All of that being said, when it really comes down to it, according to the Journal of Marital and Family Therapy, most couples aren’t exactly prompt in seeking out counseling at the first signs of marital issues. In fact, most couples wait two years from the onset of a problem. That’s two years for issues to manifest even more deeply, and for the relationship to potentially become even more damaged. The good news is, there’s no time like the present to take the first step in healing the relationship by connecting with a marriage counselor. 

Should Every Couple Go To Therapy?

No, we don’t believe every couple necessarily needs therapy—but we also don’t necessarily think it could hurt. However, we understand that there’s a certain stigma around couples therapy and marriage counseling when private thoughts question whether the fact that you’re considering therapy means your relationship has failed. It doesn’t! 

Even couples—including married couples—who would say their relationship is good (if not great) could potentially benefit from the communication and trust-building strategies that come with counseling. It’s also worth noting that Well Marriage Center also offers premarital counseling, which can help couples strengthen their relationship (prior to getting married) by establishing a solid foundation for communication and openness.

Is It Appropriate To Undergo Marriage Counseling When You Want a Divorce?

It’s absolutely appropriate! Just because one or both of you might be considering divorce, it doesn’t mean the marriage is a lost cause. If both parties are open to reconciliation and willing to put in the work, marriage counseling can be a relationship-saver, especially with a marriage-friendly counseling approach (like Well Marriage Center’s).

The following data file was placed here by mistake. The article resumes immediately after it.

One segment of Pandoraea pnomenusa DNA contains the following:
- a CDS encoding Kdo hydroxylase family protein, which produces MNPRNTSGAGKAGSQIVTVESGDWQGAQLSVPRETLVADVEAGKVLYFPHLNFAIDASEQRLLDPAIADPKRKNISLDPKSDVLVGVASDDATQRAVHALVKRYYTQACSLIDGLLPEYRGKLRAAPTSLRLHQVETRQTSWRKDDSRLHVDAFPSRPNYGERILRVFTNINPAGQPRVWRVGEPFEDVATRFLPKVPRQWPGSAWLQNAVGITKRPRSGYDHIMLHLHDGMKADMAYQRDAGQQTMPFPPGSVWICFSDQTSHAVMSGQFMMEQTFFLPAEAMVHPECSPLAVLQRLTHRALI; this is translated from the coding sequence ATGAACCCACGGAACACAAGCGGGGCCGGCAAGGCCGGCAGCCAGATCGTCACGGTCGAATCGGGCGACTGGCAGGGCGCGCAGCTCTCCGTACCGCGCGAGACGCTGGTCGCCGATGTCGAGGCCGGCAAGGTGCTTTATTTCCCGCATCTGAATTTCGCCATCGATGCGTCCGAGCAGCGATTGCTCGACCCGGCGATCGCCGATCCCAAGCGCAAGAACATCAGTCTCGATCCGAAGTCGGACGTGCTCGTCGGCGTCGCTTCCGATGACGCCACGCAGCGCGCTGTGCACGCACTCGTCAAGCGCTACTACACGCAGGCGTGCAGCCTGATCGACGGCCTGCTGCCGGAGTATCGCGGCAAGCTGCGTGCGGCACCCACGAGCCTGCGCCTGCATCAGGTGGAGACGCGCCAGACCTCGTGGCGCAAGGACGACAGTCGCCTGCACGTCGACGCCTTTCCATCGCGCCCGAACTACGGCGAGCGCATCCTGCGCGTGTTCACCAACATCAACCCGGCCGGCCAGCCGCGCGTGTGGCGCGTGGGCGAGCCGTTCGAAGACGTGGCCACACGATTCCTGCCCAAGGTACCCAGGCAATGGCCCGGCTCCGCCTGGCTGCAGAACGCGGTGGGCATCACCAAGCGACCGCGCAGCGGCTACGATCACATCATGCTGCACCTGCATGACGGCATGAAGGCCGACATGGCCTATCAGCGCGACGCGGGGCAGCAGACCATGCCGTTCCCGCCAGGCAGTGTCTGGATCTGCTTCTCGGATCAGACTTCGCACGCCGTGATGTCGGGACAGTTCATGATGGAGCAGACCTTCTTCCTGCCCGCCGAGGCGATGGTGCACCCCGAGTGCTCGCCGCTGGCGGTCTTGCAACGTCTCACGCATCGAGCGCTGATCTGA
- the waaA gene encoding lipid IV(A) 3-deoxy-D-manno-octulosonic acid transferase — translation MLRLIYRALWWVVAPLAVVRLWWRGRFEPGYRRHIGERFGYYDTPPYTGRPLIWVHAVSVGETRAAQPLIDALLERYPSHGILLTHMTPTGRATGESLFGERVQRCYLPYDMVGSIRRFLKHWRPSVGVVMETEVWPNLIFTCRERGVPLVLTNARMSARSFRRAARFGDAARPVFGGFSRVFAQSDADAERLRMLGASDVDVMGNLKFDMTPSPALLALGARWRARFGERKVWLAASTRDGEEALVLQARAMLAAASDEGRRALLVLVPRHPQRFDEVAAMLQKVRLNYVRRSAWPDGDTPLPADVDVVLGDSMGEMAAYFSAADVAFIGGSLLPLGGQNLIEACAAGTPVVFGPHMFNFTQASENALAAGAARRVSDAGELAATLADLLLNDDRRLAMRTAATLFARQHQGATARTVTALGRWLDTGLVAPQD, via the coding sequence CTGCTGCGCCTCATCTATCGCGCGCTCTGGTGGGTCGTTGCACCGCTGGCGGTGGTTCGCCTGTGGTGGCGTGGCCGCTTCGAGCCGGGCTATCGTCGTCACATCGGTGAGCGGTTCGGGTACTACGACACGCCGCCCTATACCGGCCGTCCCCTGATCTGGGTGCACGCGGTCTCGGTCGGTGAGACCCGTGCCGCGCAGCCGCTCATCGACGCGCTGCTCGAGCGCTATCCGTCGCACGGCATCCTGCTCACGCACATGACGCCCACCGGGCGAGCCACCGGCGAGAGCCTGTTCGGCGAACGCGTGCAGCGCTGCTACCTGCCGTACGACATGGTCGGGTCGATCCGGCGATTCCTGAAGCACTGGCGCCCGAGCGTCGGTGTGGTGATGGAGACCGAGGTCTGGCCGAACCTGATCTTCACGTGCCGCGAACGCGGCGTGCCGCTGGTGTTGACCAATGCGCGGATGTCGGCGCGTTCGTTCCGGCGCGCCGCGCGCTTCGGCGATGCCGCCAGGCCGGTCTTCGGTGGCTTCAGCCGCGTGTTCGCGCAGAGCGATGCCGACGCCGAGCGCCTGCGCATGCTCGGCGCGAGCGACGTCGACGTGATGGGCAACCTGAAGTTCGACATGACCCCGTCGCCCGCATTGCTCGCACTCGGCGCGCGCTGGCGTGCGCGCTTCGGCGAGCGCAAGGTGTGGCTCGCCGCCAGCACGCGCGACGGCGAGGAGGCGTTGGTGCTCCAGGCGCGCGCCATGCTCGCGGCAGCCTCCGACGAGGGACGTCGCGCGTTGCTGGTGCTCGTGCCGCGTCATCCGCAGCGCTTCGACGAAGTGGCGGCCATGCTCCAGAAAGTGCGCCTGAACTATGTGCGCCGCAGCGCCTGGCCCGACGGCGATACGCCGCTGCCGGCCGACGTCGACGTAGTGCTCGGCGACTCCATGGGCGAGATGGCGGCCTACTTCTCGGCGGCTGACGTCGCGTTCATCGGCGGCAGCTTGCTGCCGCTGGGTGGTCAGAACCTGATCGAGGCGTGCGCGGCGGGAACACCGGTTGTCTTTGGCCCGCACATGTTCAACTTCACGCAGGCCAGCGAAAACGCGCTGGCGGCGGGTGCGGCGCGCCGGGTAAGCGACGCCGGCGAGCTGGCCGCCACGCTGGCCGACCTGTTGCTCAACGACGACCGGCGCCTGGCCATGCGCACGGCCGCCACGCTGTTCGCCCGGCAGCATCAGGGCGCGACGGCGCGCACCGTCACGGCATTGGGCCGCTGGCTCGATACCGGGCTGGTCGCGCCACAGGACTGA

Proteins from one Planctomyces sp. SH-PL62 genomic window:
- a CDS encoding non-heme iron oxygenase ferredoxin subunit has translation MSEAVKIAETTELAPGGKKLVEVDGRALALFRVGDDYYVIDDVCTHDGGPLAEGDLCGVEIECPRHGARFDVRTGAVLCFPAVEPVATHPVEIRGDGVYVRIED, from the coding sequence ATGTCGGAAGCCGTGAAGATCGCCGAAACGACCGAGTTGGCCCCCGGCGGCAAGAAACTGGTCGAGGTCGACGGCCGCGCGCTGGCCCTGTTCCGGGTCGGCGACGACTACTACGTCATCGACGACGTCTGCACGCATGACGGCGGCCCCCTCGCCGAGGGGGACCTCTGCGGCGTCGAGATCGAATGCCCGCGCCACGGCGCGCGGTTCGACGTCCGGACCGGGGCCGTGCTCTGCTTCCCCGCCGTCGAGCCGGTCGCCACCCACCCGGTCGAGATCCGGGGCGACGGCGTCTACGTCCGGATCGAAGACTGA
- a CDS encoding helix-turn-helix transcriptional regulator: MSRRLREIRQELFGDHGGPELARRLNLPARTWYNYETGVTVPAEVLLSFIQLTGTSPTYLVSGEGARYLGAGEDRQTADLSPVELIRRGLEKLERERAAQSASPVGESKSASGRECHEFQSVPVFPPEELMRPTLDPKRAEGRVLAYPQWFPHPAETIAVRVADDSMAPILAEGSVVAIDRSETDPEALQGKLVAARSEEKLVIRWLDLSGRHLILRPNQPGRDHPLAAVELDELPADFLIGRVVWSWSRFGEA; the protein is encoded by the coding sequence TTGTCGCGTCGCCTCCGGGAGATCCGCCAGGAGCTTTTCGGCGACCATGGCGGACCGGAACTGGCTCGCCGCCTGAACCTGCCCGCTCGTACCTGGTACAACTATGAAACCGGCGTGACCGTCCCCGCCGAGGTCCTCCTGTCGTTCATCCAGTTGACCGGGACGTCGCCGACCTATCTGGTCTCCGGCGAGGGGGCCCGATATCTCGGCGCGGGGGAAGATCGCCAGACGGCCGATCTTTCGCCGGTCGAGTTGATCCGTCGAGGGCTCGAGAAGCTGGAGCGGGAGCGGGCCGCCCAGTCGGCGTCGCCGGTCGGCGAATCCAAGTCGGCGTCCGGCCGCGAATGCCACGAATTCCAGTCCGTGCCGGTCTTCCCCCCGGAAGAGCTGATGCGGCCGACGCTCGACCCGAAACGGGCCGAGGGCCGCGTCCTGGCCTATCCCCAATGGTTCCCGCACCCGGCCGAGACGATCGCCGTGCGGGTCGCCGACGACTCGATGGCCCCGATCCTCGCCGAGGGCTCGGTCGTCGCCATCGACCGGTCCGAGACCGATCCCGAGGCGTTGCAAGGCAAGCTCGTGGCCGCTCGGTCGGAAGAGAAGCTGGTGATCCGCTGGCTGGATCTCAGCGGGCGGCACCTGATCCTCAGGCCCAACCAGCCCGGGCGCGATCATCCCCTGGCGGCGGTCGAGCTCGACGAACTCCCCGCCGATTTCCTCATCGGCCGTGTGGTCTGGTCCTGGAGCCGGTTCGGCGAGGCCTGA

How Long Should Marriage Counseling Last?

While many variables may impact how long a specific couple spends with their marriage counselor, you can generally expect, on average, anywhere from 12 to 25 counseling sessions. These will normally start off with a discovery-based focus, with the counselor asking baseline-type questions to better understand the relationship’s strengths and weaknesses. From there, individual sessions can be more tactical, working through specific problems and developing patterns for better relationship-building.  

What Is the Average Length of Counseling Sessions, and How Frequently Do They Occur?

Counseling sessions typically last for around 50 minutes, and they’re often scheduled on a weekly basis to start and eventually move to twice a month and then just once a month. This frequency allows us to spread out the course of counseling (keeping it more affordable) and stay with you longer, anywhere from 4 to 10 months. A counselor will often work with you to determine a cadence that will fit the participants’ schedules.

What Percentage of Marriages Survive After Counseling?

If you’re one of the many people or couples asking yourself questions like “Does marriage counseling work?” and “Is marriage counseling worth it?” then this section’s for you. 

If you’re particularly results-driven, you’re probably wondering, “What percentage of marriages survive after counseling?” Fortunately, counseling does work a majority of the time. According to the American Association for Marriage and Family Therapy, 90% of counseling clients report an improvement in their emotional health after receiving treatment. More specific to the marriage counseling success rate, over 75% of marital or family therapy clients report an improvement in their relationship as a result of counseling.

What Factors Impact the Length of Counseling?

For many people considering counseling, the time component is just one piece of the puzzle. In reality, several distinct factors impact how long a particular couple may need to attend marriage counseling. Of these, one of the most important is how well the counselor and participants establish rapport and trust. When a trusting bond is established early on, individual sessions can focus on specific, relevant topics, prioritized by importance. With that in mind, then, let’s next explore a few variables related to both the counselor and the participants.